By Jen Kocher, Cowboy State Daily
When Linda Kluender recently inherited money from her mother and uncle, it wasn’t a new house or car that she had her eye on. She wanted only one thing: Answers to what happened to her cherished grandson.
Chance Englebert was 25 when he disappeared July 6, 2019, during a weekend trip with his wife, Baylee, and infant son, Banks, to visit her family in Gering, Nebraska.
Nearly three and a half years of not knowing what happened to Englebert has been agony, Kluender said, and she hopes that upping the ante with a $200,000 contribution to his reward fund will encourage people to come forward.
“It just kills you,” she said. “There’s nothing you can do other than put up a reward and play on someone’s consciousness. I feel there’s somebody who knows something about it.”¬
The reward fund now sits at $220,000 thanks to Kluender and other private donations. Kluender said her $200,000 portion is only valid for a year until Chance’s 30th birthday on Dec. 2, 2023. The remaining $20,000 will stay in place until Banks is 18 or Chance is found, Kluender said.
What happened to Chance?
It’s unclear what transpired that day, but Englebert had been golfing with his father-in-law and other members of Baylee’s family and reportedly got into an argument over a new job that he’d recently accepted after being laid off from a Powder River Basin coal mine.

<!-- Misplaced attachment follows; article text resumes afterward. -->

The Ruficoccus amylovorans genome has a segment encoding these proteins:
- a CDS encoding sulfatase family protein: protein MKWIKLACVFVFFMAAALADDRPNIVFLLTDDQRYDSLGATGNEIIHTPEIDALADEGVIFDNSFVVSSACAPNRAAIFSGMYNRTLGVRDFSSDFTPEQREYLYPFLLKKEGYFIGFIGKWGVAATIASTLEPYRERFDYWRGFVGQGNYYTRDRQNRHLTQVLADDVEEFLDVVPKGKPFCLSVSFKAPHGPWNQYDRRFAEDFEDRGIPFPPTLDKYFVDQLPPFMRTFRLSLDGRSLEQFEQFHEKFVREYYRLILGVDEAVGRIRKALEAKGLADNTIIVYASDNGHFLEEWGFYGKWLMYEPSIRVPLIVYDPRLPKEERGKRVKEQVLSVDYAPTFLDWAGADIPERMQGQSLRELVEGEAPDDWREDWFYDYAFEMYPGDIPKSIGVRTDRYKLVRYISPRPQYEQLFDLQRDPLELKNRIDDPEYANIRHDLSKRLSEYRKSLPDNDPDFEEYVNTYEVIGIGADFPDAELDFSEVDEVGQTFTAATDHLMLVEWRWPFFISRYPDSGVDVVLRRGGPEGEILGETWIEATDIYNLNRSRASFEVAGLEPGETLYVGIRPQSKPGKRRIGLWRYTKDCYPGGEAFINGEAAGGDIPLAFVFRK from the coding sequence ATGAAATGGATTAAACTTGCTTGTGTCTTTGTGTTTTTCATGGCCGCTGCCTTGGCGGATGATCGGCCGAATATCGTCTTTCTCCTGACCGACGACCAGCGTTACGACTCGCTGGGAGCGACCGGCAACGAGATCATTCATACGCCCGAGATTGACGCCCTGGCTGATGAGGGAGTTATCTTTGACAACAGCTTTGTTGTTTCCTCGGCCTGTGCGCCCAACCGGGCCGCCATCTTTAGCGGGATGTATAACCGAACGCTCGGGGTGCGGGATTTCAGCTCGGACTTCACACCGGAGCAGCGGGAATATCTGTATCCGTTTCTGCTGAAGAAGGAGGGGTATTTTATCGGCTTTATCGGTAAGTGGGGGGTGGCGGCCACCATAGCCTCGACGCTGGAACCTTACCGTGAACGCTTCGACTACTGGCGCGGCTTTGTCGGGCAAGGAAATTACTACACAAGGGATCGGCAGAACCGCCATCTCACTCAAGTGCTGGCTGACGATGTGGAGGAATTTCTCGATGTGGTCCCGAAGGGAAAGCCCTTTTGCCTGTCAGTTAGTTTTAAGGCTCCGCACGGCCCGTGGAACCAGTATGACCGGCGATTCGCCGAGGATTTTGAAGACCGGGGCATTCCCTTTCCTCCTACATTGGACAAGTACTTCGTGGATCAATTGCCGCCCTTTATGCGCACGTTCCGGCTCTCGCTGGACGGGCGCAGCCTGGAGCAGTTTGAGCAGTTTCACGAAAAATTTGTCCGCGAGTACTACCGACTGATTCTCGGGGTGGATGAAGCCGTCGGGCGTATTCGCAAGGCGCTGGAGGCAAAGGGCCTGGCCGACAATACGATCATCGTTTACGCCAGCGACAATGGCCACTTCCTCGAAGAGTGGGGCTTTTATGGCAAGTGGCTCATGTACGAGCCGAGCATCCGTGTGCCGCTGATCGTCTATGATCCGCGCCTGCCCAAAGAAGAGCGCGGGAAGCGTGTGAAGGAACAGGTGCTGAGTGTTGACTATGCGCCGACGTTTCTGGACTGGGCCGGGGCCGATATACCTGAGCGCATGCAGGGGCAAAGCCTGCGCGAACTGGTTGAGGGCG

Englebert called his wife to come get him and told her he wanted to return home to Wyoming. When his wife refused to leave, he called a friend to come get him, but the friend was not able to make the drive, so Englebert allegedly started walking toward Torrington.
He was last spotted on surveillance footage walking in downtown Gering on the 700 block of O Street, wearing Wrangler jeans, plaid shirt and a trucker’s cap.
The last text message from his phone was sent just after 9 p.m. that day and contained an incomprehensible jumble of numbers and emojis, according to his mother Dawn, who questions whether someone else had his phone as he never used the symbols in his messages.
Despite a massive search involving 17 agencies, drones, divers, cadaver dogs and hundreds of volunteers on foot, horseback and ATVs – as well as several searches led by friends over the past two years between Gering and Torrington – Englebert remains missing.
Updates In The Case
Announcement about the increased reward money earlier this month has generated new tips, according to Brian Eads, lead investigator on the case for the Gering Police Department.
“It has generated some possible sighting tips that have all been cleared,” Eads wrote in an email to Cowboy State Daily. There are “no other updates at this time.”
Amanda Waldron, a private investigator with the national nonprofit We Help the Missing (WHTM), which is assisting the family, said that the increased reward is definitely generating new tips.
“It has increased tips coming in, but nothing that has been substantiated,” she said. “For example, four people in four different states – including a woman in Cheyenne and a lady in Iowa – claim they saw him recently.”